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256004

Hi all, i wonder if i could engage and get more thoughts on the DE Inspector Programme. A little about me first, i am a manager with the health care sector and have been for over 10 years now, i currently have a staff team of around 60 - 70 people. I am also a serving Special Constable and absolutely love the job and look forward to the weekends when i can go out on shift and assist my regular colleagues.

I wanted to gage peoples thoughts on the process and if by being a serving Special if would be looked upon any differently to say someone who had no operational experience at all. I am wanting to apply to West Mercia Police as if is the closest force to where i currently serve.

Any thoughts would be appreciated good or bad, and if anyone has gone through the process would be great to hear from you.

 

Many Thanks in advance. 

James 

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Sapor62

Hi James,

I've been a Special Constable, Special Sergeant and now again a Special Constable - In my previous day job I was managing one of the top 10 hotels on Tripadvisor for the UK, I had a team of around 50 and in civvy street at least, I was a great manager.

I disagree completely with the direct entry scheme, based purely on the fact I don't know of any career that can prepare you for the harsh realities of being a Sergeant (Most important in the police) and an Inspector, often having to make drastic decisions that can have lasting impacts.

The reality of it is, as civvy street managers we have never been commanders of a PSU serial when its kicked off, we have never had high risk mispers, we've never had to command major incidents etc. You can't learn this as a direct entrant, even though the college of policing will tell you that your 2 years being mentored will prepare you for this - it won't.

Sure, you can pass the exam and the board, anyone can if they study the books enough and give the right lip service to the board. But passing the exams and being a good guvnor are two very different beasts.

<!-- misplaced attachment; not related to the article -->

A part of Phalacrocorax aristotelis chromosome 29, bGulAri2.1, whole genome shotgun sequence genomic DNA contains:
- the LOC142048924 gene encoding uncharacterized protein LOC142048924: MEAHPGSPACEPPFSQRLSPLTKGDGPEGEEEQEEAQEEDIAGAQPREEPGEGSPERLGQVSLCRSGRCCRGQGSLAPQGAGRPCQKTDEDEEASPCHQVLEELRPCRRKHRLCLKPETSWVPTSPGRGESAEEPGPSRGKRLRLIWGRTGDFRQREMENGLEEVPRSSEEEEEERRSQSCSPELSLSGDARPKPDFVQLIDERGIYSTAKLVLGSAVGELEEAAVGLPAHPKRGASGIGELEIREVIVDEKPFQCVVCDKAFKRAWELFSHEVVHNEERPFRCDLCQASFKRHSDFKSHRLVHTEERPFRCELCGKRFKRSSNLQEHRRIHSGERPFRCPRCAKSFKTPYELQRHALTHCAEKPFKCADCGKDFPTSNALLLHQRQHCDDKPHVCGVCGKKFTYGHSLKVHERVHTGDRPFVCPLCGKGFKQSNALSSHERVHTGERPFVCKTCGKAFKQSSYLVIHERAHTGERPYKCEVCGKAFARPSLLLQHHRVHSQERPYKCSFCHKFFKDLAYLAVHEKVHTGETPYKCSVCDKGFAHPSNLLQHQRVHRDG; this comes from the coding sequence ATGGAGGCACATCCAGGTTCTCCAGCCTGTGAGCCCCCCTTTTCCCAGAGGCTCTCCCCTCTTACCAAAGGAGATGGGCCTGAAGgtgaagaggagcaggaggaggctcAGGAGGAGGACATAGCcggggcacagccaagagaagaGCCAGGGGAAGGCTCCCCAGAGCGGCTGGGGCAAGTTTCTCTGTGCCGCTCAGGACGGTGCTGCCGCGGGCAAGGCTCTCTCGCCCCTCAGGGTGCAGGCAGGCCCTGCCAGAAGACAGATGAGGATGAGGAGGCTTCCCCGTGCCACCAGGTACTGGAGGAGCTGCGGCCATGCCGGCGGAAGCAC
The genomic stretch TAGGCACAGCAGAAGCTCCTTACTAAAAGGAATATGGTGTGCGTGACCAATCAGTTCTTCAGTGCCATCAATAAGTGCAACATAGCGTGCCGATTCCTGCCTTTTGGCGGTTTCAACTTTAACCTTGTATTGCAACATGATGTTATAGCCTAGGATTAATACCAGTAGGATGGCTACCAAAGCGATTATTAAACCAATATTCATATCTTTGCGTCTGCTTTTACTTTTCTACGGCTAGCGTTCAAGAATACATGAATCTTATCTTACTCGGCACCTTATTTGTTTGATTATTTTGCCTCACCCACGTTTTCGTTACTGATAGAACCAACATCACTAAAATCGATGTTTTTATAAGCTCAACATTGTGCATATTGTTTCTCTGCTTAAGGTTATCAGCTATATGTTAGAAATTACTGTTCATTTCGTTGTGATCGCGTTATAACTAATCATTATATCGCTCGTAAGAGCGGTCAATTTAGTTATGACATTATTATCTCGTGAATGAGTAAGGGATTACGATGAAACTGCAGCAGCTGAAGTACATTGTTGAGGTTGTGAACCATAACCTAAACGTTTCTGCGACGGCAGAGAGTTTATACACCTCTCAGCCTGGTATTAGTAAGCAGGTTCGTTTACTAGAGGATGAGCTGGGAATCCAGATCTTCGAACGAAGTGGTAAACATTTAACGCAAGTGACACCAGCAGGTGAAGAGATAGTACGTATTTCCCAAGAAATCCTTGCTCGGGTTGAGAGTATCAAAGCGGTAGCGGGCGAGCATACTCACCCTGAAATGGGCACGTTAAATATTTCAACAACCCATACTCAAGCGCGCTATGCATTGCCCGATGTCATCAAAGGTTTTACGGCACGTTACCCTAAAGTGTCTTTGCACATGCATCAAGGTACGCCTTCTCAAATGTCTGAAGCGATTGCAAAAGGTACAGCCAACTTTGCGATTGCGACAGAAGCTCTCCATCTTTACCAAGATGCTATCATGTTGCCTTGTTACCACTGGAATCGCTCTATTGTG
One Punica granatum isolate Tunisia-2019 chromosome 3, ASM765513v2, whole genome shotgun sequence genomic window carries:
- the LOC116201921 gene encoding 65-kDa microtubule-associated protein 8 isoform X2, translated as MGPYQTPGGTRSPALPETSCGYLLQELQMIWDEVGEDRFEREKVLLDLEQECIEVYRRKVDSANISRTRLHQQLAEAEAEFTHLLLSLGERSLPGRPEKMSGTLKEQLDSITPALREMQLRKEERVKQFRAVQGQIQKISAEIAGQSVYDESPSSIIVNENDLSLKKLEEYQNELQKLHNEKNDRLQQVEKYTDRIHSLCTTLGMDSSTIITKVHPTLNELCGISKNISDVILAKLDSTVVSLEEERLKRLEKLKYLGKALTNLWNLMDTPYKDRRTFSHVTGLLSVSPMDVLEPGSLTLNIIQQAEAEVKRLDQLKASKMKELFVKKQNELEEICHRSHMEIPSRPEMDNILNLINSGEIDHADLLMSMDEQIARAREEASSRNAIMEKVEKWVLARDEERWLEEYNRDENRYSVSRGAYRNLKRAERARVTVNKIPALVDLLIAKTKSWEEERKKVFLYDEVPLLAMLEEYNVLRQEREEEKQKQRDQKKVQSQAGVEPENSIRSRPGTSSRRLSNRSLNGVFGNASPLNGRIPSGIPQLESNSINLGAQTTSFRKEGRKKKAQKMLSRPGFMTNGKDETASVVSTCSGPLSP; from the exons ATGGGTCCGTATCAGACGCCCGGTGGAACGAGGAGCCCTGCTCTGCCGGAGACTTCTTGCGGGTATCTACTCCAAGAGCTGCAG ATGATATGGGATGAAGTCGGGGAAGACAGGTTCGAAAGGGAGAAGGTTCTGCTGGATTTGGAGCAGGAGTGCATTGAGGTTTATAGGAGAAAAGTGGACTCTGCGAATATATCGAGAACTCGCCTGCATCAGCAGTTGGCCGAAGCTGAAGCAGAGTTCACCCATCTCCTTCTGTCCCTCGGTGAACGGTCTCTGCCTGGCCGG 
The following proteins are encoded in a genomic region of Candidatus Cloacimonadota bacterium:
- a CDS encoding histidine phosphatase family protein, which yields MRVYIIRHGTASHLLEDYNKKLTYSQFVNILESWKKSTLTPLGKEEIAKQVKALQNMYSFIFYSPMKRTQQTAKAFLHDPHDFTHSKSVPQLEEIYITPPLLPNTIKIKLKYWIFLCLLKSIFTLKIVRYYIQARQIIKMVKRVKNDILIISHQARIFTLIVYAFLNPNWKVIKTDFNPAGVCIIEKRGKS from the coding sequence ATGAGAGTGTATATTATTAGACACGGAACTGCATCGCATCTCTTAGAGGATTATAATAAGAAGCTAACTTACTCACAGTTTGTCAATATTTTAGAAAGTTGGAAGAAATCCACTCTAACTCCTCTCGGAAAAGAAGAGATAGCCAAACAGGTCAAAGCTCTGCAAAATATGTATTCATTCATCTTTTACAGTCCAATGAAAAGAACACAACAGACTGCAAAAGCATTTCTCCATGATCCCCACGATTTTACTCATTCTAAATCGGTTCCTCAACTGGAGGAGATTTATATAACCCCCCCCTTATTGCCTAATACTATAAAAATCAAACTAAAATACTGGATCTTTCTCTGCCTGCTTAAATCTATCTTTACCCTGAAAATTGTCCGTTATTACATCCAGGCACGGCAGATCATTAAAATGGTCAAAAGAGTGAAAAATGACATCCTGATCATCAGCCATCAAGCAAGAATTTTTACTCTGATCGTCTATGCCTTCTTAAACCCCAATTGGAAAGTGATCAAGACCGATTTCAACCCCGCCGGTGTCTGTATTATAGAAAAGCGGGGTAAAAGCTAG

You may find that some officers think differently of you because you do have some policing experience, but my opinion on the matter is, although I wholeheartedly support the special constabulary and believe we produce some fine officers, it is no substitute for being a great PC for a few years, becoming a good skipper and then becoming a guvnor, the natural way - the way it works.

 

 

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grumeister

My old Inspector was on the fast track scheme. Brilliant sgt and brilliant Inspector. Gave me advice that i pass on to my probationers. The scheme can be goos but ot relies on selecting the right people.

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Reasonable Man

If you think you are up to it then go for it. There will always be people who don’t like new ways of doing things, often people who complain about the existing way of doing things!!
I got to Inspector after years of experience and tedious interview panels. If someone joins under a new system and makes a good boss then fine.
Will someone with 3 years policing service make be a better Inspector than someone with 20 years service? Who knows - they will lack policing experience but may more than make up for that in management skills and ability.

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Philbo

I thought long and hard about direct entry but decided against it in the end.
As a serving special I could join the job I love without having to sacrifice my salary and lifestyle.
The more I researched it the more I realised I’d be recruited to be a senior manager not as a grass routes officer. I doubted I’d ever be trained to the level of a regular PC.
One positive aspect of my research was all the regs in my station encouraged me to do it, they didn’t have an issue with direct entry, although no one could understand why anyone would want to be an inspector.

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Techie1

Do we need our direct entry Inspectors and Supts to be police officers?

If we want them for their management skills, why not just recruit police staff managers?

Just a thought...

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Cathedral Bobby